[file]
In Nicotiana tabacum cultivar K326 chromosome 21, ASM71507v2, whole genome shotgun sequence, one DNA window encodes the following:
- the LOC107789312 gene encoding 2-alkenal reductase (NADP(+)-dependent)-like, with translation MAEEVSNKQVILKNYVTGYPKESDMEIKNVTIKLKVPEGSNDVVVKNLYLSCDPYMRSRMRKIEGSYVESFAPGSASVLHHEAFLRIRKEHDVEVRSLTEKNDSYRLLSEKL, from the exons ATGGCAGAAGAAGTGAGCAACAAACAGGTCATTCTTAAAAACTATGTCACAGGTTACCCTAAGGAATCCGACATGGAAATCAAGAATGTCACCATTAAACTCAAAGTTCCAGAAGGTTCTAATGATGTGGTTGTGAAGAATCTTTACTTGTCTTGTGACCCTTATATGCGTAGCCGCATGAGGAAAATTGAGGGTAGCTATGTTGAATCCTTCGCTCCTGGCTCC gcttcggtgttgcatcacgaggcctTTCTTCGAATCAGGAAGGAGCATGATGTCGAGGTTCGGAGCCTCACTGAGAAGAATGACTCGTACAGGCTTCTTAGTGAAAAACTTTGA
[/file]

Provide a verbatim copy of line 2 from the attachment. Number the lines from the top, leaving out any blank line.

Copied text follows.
- the LOC107789312 gene encoding 2-alkenal reductase (NADP(+)-dependent)-like, with translation MAEEVSNKQVILKNYVTGYPKESDMEIKNVTIKLKVPEGSNDVVVKNLYLSCDPYMRSRMRKIEGSYVESFAPGSASVLHHEAFLRIRKEHDVEVRSLTEKNDSYRLLSEKL, from the exons ATGGCAGAAGAAGTGAGCAACAAACAGGTCATTCTTAAAAACTATGTCACAGGTTACCCTAAGGAATCCGACATGGAAATCAAGAATGTCACCATTAAACTCAAAGTTCCAGAAGGTTCTAATGATGTGGTTGTGAAGAATCTTTACTTGTCTTGTGACCCTTATATGCGTAGCCGCATGAGGAAAATTGAGGGTAGCTATGTTGAATCCTTCGCTCCTGGCTCC gcttcggtgttgcatcacgaggcctTTCTTCGAATCAGGAAGGAGCATGATGTCGAGGTTCGGAGCCTCACTGAGAAGAATGACTCGTACAGGCTTCTTAGTGAAAAACTTTGA